Donkey Kong Country: Tropical Freeze

Reviewed by Angel Cortes, Posted on 2014-06-27


The world's most beloved simian family returns in another adventure, this time on the Wii U. Nintendo continues Donkey Kong Country's revival with Tropical Freeze, introducing new enemies and reintroducing old favorites. Does this new adventure have what it takes to continue Kong legacy or has this banana gone soft? Nintendo's attempt at establishing a new golden era for the Donkey Kong Country franchise was met with critical acclaim in 2010 with Donkey Kong Country Returns; and sold millions of copies. Four years later and in a new console generation, Nintendo follows up Returns with Tropical Freeze. In this adventure, the Kongs are ejected from their home by an invading navy of Viking penguins that bring an icy winter to the tropical islands. The story sets up Donkey Kong in a quest to reclaim his home.

This time around you have more Kong family members coming to your aid. In addition to Donkey Kong, there is also Diddy Kong from the previous Donkey Kong Country games, Dixie Kong introduced in DKC 2, and Cranky Kong the original Kong. Each Kong has specific traits and special abilities. Donkey Kong is a big hulking gorilla that can pound the ground. Diddy Kong is a nimble monkey with a jetpack that propels him farther in jumps. Dixie Kong is a young gorilla who can twirl her hair to propel her jumps higher and slow her descent. Cranky Kong is an elderly gorilla who can bounce on his walking cane like a pogo stick to reach greater heights. The new character additions really make this game feel more like the classic Donkey Kong Country games on the Super Nintendo. I only wish there were more of the mascots from those older games.

The gameplay in Tropical Freeze has not changed much, it's still very much a precision and timing based side-scrolling platformer. It can be pretty challenging at times and mixing up your sidekicks can help you reach an otherwise inaccessible portion of a level. Playing with a friend on the same couch can be fun but you may often find each other at separate ends of the screen or someone being left behind. Tropical Freeze was definitely not designed for co-op in mind since there aren't any instances necessitating a second players input but having a friend around doesn't really hinder progress or affect the gameplay negatively. A lot of Donkey Kong gameplay staples return to Tropical Freeze. There are numerous hidden bonus mini-games throughout all the levels, some much harder to spot than others. You still collect the letters of KONG and puzzle pieces. Rambi the rhino is back as a mountable aid though other mascots are still absent. Squacks the parrot returns to help you discover those hard to find mini-games. Funky Kong returns as the keeper of Funky's Fly 'n' Buy shop where you can exchange banana coins for items like balloons, sidekick barrels, hearts, and even Squacks.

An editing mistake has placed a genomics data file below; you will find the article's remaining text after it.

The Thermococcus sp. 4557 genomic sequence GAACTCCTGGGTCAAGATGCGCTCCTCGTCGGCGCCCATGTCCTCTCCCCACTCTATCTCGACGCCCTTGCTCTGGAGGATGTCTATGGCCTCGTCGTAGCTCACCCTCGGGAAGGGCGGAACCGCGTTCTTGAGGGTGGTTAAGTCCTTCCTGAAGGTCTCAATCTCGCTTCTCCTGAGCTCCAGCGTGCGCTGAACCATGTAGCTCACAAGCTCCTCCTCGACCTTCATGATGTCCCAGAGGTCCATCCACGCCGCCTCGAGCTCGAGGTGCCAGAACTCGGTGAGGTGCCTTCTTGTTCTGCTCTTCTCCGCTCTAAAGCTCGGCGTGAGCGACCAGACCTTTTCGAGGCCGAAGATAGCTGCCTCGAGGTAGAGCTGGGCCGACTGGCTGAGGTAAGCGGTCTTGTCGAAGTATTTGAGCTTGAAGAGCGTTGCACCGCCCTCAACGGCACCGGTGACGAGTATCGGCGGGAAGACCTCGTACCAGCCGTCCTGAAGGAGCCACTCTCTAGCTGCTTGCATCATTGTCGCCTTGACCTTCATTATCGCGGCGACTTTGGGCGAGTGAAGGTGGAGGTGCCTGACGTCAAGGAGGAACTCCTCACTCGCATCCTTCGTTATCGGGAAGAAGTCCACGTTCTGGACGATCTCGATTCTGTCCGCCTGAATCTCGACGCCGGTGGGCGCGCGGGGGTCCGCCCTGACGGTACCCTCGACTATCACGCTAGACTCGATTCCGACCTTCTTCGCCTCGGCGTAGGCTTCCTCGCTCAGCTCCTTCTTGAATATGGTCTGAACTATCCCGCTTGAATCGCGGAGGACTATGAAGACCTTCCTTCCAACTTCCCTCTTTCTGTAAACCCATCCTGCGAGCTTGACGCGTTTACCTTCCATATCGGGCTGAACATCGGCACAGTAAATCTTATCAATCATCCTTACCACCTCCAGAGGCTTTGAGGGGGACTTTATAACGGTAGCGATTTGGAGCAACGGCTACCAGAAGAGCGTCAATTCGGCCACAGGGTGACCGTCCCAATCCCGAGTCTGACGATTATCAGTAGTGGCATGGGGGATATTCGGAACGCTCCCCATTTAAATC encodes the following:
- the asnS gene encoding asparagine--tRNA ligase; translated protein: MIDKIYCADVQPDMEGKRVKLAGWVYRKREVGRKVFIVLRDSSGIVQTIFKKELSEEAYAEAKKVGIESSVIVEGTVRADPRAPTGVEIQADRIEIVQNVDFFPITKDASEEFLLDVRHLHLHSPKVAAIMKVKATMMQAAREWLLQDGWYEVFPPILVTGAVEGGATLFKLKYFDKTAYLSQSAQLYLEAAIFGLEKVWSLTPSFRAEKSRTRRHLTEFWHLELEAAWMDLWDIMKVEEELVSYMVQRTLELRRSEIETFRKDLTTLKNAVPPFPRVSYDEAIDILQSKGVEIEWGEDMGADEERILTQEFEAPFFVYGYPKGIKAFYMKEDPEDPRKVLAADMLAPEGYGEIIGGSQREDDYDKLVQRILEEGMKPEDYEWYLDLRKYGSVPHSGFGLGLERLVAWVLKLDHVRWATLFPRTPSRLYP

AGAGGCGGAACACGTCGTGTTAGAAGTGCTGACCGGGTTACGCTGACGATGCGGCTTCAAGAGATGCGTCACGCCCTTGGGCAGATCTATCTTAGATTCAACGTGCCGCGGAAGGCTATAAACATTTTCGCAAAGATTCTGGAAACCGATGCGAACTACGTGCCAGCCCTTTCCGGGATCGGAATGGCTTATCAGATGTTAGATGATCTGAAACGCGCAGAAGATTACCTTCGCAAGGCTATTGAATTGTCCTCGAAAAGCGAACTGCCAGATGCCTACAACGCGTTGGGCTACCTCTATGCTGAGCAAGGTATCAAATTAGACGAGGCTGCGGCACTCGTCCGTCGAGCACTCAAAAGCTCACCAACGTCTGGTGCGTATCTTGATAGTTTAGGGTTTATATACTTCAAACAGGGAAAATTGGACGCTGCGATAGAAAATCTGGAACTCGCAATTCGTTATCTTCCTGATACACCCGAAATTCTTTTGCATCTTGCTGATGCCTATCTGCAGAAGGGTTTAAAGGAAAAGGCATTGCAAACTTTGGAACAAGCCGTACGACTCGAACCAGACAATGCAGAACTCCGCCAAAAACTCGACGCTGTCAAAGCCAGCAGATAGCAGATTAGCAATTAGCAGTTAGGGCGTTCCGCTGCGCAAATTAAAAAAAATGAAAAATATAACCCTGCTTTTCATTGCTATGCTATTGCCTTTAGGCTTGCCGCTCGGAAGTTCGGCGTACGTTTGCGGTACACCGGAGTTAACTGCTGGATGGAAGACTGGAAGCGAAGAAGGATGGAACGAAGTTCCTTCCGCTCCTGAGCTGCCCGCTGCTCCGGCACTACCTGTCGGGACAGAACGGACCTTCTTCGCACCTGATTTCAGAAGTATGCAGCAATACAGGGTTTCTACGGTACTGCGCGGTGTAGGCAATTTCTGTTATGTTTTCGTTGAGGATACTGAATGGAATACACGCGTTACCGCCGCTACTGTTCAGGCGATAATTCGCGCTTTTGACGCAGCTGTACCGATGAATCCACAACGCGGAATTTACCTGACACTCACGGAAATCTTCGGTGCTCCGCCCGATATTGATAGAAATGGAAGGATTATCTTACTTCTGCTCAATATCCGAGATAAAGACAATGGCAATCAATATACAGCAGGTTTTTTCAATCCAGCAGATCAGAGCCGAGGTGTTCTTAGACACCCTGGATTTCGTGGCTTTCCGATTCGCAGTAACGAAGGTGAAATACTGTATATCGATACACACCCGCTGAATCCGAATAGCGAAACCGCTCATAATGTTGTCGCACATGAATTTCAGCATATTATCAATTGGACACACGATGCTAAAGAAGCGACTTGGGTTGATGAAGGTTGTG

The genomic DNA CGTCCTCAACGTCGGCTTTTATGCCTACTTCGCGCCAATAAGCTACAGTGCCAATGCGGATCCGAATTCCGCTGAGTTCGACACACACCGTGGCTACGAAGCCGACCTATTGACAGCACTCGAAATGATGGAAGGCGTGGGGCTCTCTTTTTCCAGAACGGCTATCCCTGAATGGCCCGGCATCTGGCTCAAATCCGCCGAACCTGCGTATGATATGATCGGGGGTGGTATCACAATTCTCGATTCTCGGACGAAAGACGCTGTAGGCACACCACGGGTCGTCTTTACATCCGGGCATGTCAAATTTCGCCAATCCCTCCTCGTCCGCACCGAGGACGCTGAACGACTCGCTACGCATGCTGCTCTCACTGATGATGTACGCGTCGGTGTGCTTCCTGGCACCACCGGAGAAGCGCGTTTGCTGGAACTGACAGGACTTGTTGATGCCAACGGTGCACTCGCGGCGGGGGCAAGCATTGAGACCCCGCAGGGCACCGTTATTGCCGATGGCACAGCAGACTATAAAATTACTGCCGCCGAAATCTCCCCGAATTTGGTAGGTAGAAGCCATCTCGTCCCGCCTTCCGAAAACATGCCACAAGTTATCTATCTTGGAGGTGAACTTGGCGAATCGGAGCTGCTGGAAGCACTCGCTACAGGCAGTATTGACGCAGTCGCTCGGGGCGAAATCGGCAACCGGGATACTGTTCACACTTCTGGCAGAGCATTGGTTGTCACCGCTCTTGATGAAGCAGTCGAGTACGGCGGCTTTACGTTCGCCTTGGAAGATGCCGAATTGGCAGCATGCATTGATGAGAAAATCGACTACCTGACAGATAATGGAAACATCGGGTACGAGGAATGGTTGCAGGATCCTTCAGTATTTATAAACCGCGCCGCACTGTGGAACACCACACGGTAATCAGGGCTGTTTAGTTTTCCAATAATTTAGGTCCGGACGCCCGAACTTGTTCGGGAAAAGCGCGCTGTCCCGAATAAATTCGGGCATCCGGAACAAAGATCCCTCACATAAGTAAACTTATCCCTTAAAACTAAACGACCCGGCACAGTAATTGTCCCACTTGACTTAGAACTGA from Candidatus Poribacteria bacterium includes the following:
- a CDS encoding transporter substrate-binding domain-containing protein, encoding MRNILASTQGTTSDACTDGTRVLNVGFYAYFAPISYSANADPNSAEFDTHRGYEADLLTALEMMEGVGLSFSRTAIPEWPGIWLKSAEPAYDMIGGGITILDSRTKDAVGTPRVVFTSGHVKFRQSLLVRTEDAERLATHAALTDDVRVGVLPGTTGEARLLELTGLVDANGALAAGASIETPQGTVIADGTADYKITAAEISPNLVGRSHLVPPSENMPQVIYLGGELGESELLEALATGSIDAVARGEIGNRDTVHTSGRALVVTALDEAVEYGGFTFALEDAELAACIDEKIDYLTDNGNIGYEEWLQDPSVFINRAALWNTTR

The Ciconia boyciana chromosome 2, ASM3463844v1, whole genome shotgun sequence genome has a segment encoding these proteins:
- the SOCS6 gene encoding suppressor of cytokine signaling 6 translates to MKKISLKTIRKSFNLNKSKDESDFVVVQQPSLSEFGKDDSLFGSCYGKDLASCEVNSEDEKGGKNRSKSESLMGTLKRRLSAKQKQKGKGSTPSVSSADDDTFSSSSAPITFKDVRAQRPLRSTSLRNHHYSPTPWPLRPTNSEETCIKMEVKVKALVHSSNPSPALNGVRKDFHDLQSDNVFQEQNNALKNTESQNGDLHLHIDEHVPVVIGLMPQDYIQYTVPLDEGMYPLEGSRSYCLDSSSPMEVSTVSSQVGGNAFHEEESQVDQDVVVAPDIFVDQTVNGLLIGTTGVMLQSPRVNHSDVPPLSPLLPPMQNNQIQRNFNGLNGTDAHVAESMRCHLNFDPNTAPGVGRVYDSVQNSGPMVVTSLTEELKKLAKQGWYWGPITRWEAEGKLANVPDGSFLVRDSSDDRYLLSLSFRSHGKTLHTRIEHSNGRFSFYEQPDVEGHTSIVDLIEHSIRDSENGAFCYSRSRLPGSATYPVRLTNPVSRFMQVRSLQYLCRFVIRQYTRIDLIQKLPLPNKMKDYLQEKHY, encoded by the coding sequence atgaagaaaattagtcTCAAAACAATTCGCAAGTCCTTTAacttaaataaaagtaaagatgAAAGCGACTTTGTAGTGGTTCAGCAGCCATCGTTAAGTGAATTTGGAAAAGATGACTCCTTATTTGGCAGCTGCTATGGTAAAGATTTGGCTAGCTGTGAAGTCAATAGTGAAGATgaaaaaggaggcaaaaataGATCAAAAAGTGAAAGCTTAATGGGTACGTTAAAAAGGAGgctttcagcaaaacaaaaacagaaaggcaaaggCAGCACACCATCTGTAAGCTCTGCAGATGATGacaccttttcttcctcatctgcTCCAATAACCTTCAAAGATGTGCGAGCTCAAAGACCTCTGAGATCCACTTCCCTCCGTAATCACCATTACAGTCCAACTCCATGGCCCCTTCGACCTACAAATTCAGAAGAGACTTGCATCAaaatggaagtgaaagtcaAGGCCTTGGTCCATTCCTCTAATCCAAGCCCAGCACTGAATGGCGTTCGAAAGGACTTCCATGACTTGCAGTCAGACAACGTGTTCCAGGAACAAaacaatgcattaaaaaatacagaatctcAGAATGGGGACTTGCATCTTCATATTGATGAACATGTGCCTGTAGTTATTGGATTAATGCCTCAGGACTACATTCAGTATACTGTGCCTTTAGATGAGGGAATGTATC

There are very few points for criticism found in Tropical Freeze honestly. It doesn't run at 1080p unfortunately but it does appear to run at sixty frames per second, so the action is always buttery smooth. Despite the standard HD resolution, there aren't any noticeable jaggies to be found nor does the image feel blurry or soft on my 1080p display. The gamepad's screen isn't utilized in Tropical Freeze outside of replicating the main display. You wouldn't want to glance down at a second screen at any time during a Donkey Kong Country game anyway. One bit of unfortunate design is the number of prompts you must go through to start your game upon initially loading up Tropical Freeze. First you must select whether you are viewing on the gamepad or on a TV screen, then you select the number of players, then you select your controller input type (gamepad, Wiimote, etc.), then you confirm the number of players, and then you get a screen prompt reminding you of the controls. All this leads to a loading screen that can feel like a bit of a drag.

The control scheme on the gamepad feels less than optimal. Having become very familiar with the previous installment of Donkey Kong Country, I became accustomed at shaking my Wiimote at the end of every level attain more hits on the final barrel. Shaking the gamepad does nothing. Gone is Donkey Kong's ability to blow on a dandelion or pinwheel or blow out a fire. Swinging from vines in this game feels like an exercise in finger acrobatics when you're using the shoulder buttons on the gamepad. Honestly, I think the gamepad is just too damn big for this game but despite my gripes with it I can still traverse most levels fairly smoothly.

Tropical Freeze offers a very creative presentation. The art style is similar to the Returns on the Wii but with the niceties afforded by an HD presentation. Tropical Freeze is bright, colorful, playful and is really quite imaginative. All of the levels are more detailed with more elaborate backgrounds, more dramatic lighting effects, and more detail throughout. The variety in levels feels greater and they now include underwater adventures like in the classics. Many levels transition from vine swinging to tree hopping and then to underwater diving effortlessly and naturally. This is how a sequel is done.

Tropical Freeze is one of the stronger titles on the Wii U, one that I've enjoyed much more than Super Mario 3D World. It feels more like a Donkey Kong Country game from the SNES than Returns did. It's more creative, more “organic”, and more fun. I tip my hat to Nintendo on this one.

Reviewed by Angel Cortes